Tag: trial

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JY had an interesting discussion the other evening and I’d like your thoughts. At the insistence of my hairdresser, we watched a show on 20/20 about the Menendez trial.  As way of background, I did not follow that trial closely. I vaguely remember listening to evening updates on local talk radio. That said, as the […]

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The Trial That Should Not Be

 

Last week, the House of Representatives voted to impeach Donald Trump for “incitement of insurrection,” stemming chiefly from his remarks before a large crowd near the White House on January 6. As I have previously written, serious questions still remain as to whether those charges are valid as a matter of fact and law. But assuming they are, the question is what comes next.

Press coverage is mostly limited to tactical and political issues. On the Democratic side, the chief concerns are the timing and form of the expected trial. Should Speaker Nancy Pelosi delay sending the article of impeachment to the Senate to give House leaders more time to gather evidence to strengthen their case? Or will that delay undercut the perceived public urgency of the trial? If there is an impeachment trial, will that slow down the Senate confirmations of top cabinet officials or the passage of Joe Biden’s legislative agenda? On the Republican side, the question arises of whether individual senators should break ranks with Trump and convict him, even if most Republican voters are as strongly opposed to conviction as Democratic voters are in favor of it.

In an important sense, these questions put the cart before the horse. First, we must ask whether the Senate even has the power to try this impeachment once the president is out of office. As a textual matter, the answer is no. There are two relevant provisions in the Constitution: Article I, Section 3, and Article II, Section 4. Article I, Section 3, gives the sole power of impeachment to the Senate. First, a simple declarative sentence provides that “When the President of the United States is tried, the Chief Justice shall preside.” The key word is “the” as in “the President.” The word “the” is used instead of the word “a.” “The” has a definite reference to the president now sitting in office, which will be Joe Biden on January 20. Once Donald Trump is out of office, he cannot be tried under this provision.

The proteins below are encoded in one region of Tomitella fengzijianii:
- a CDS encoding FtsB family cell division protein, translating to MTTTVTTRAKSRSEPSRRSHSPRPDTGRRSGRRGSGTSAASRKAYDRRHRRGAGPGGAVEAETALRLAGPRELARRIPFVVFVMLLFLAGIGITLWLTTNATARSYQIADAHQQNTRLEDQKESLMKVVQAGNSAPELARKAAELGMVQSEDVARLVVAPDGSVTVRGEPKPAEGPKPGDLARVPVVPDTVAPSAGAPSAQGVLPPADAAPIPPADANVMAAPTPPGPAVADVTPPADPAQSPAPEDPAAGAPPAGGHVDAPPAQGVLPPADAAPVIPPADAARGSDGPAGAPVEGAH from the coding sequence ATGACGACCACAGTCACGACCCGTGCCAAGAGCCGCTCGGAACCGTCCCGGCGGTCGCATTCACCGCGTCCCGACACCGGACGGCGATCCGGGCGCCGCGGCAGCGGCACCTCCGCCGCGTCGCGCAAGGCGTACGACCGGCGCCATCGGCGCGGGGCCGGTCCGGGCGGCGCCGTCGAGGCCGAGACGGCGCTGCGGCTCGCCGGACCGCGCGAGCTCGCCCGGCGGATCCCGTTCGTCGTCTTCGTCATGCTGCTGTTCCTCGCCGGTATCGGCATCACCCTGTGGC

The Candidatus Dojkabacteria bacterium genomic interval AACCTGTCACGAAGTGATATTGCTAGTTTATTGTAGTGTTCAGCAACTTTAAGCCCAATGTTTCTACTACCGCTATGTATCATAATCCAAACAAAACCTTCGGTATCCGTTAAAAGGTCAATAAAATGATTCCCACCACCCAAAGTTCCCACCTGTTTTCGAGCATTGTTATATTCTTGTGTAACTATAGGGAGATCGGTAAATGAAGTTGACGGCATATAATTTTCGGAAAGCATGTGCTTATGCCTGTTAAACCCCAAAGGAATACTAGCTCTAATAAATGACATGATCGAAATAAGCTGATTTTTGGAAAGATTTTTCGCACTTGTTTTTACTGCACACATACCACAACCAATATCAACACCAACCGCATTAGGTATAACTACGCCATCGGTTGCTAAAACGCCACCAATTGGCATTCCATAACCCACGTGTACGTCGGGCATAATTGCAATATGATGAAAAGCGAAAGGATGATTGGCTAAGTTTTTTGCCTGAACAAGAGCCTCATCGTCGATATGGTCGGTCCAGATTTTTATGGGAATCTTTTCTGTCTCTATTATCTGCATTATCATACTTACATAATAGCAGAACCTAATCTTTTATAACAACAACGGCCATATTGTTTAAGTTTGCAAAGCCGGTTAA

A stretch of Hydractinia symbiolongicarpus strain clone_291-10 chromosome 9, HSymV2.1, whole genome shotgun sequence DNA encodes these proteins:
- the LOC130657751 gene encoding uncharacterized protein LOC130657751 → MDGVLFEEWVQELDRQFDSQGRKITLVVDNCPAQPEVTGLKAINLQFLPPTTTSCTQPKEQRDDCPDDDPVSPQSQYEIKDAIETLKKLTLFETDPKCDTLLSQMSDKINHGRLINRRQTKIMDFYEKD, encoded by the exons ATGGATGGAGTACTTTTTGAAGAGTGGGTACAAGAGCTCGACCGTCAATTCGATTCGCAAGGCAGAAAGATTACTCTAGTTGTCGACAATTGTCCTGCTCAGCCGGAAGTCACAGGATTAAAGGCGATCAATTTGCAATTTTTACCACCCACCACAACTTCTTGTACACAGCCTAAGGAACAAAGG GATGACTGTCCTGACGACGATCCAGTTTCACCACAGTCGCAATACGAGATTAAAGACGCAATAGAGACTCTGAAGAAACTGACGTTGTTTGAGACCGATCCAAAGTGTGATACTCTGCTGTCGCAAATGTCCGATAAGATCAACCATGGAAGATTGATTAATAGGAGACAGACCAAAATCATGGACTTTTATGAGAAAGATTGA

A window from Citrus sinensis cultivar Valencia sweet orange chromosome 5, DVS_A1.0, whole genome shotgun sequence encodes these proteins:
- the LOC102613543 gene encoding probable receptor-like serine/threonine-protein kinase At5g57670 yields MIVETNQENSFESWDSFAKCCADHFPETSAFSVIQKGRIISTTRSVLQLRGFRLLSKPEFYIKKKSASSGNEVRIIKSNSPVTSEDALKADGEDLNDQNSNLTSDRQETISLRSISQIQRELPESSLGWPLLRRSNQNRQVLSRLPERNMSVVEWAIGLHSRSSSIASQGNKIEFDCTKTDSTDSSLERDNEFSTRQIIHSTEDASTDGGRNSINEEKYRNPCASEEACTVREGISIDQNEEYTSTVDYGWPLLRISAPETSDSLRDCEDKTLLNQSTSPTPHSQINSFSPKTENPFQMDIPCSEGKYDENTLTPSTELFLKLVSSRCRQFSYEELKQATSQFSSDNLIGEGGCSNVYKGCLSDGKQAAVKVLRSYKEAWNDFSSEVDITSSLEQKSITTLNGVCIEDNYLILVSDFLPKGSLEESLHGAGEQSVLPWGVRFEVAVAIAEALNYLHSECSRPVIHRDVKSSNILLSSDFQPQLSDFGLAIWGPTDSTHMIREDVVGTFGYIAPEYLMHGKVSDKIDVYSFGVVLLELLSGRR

Join Jim and Greg as they comment on the moments from Wednesday’s impeachment votes that stand out to them, including House Speaker Nancy Pelosi having to enforce her no gloating policy. Then they dive into three crazy martinis, starting with Pelosi saying she won’t pass the impeachment articles along to the Senate unless she’s convinced it will be a fair process. They scratch their heads as Tulsi Gabbard votes present on both articles of impeachment and wonder what her political future holds. And they dissect the 5th Circuit Court of Appeals declaring the individual mandate unconstitutional and Jim wonders whether Republicans would have any legislation ready to go if the Supreme Court were to strike down all of Obamacare.

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I’m not surprised that we’ve awakened to a gray, rainy day. Everything feels heavy and burdensome. It mirrors the dark mood that rests beneath the ordinariness of life. As I’ve tried to tune in to the beauty of another day, it is cloaked in sorrow and dread. Today we leave for Daytona Beach. Unfortunately it’s […]

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The Opioid Use Hiding Behind the Alleged Superiority of “Nonopioid” Chronic Pain Treatment

 

The SPACE randomized clinical trial, which 234 veterans with chronic back or knee pain completed, has been touted as demonstrating that opioids are superfluous to chronic pain management. According to JAMA’s summary of the trial,

In the opioid group, the first step was immediate-release morphine, oxycodone, or hydrocodone/acetaminophen. For the nonopioid group, the first step was acetaminophen (paracetamol) or a nonsteroidal anti-inflammatory drug. Medications were changed, added, or adjusted within the assigned treatment group according to individual patient response.